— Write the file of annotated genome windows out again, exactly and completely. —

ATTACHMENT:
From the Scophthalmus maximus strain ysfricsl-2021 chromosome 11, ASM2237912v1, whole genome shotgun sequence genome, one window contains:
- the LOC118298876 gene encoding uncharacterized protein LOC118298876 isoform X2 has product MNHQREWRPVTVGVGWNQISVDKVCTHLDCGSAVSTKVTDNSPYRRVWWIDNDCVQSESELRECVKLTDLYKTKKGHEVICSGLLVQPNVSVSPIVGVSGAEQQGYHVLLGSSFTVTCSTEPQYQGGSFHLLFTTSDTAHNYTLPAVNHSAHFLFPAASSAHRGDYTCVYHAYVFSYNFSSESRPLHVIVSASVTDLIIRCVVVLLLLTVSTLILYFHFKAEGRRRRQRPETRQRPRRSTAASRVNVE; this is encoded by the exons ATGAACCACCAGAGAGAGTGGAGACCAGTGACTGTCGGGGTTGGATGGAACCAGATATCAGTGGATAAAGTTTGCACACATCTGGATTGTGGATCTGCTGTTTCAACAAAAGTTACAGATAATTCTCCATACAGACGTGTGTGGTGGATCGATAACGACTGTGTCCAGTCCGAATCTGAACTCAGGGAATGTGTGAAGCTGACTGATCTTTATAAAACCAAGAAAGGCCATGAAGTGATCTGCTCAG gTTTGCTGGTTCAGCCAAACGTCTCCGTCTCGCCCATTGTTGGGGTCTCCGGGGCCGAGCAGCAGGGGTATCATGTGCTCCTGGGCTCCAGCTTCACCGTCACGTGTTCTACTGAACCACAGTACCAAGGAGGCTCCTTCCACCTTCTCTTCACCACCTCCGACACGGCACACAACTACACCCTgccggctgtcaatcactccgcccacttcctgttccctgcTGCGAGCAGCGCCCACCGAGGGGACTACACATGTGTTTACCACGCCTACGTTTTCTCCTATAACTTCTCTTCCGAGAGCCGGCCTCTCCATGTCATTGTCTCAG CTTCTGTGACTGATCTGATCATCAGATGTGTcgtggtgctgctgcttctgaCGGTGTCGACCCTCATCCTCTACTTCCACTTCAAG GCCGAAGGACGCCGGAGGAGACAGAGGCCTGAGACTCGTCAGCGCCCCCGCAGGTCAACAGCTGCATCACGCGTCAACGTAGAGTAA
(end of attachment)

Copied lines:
From the Scophthalmus maximus strain ysfricsl-2021 chromosome 11, ASM2237912v1, whole genome shotgun sequence genome, one window contains:
- the LOC118298876 gene encoding uncharacterized protein LOC118298876 isoform X2 has product MNHQREWRPVTVGVGWNQISVDKVCTHLDCGSAVSTKVTDNSPYRRVWWIDNDCVQSESELRECVKLTDLYKTKKGHEVICSGLLVQPNVSVSPIVGVSGAEQQGYHVLLGSSFTVTCSTEPQYQGGSFHLLFTTSDTAHNYTLPAVNHSAHFLFPAASSAHRGDYTCVYHAYVFSYNFSSESRPLHVIVSASVTDLIIRCVVVLLLLTVSTLILYFHFKAEGRRRRQRPETRQRPRRSTAASRVNVE; this is encoded by the exons ATGAACCACCAGAGAGAGTGGAGACCAGTGACTGTCGGGGTTGGATGGAACCAGATATCAGTGGATAAAGTTTGCACACATCTGGATTGTGGATCTGCTGTTTCAACAAAAGTTACAGATAATTCTCCATACAGACGTGTGTGGTGGATCGATAACGACTGTGTCCAGTCCGAATCTGAACTCAGGGAATGTGTGAAGCTGACTGATCTTTATAAAACCAAGAAAGGCCATGAAGTGATCTGCTCAG gTTTGCTGGTTCAGCCAAACGTCTCCGTCTCGCCCATTGTTGGGGTCTCCGGGGCCGAGCAGCAGGGGTATCATGTGCTCCTGGGCTCCAGCTTCACCGTCACGTGTTCTACTGAACCACAGTACCAAGGAGGCTCCTTCCACCTTCTCTTCACCACCTCCGACACGGCACACAACTACACCCTgccggctgtcaatcactccgcccacttcctgttccctgcTGCGAGCAGCGCCCACCGAGGGGACTACACATGTGTTTACCACGCCTACGTTTTCTCCTATAACTTCTCTTCCGAGAGCCGGCCTCTCCATGTCATTGTCTCAG CTTCTGTGACTGATCTGATCATCAGATGTGTcgtggtgctgctgcttctgaCGGTGTCGACCCTCATCCTCTACTTCCACTTCAAG GCCGAAGGACGCCGGAGGAGACAGAGGCCTGAGACTCGTCAGCGCCCCCGCAGGTCAACAGCTGCATCACGCGTCAACGTAGAGTAA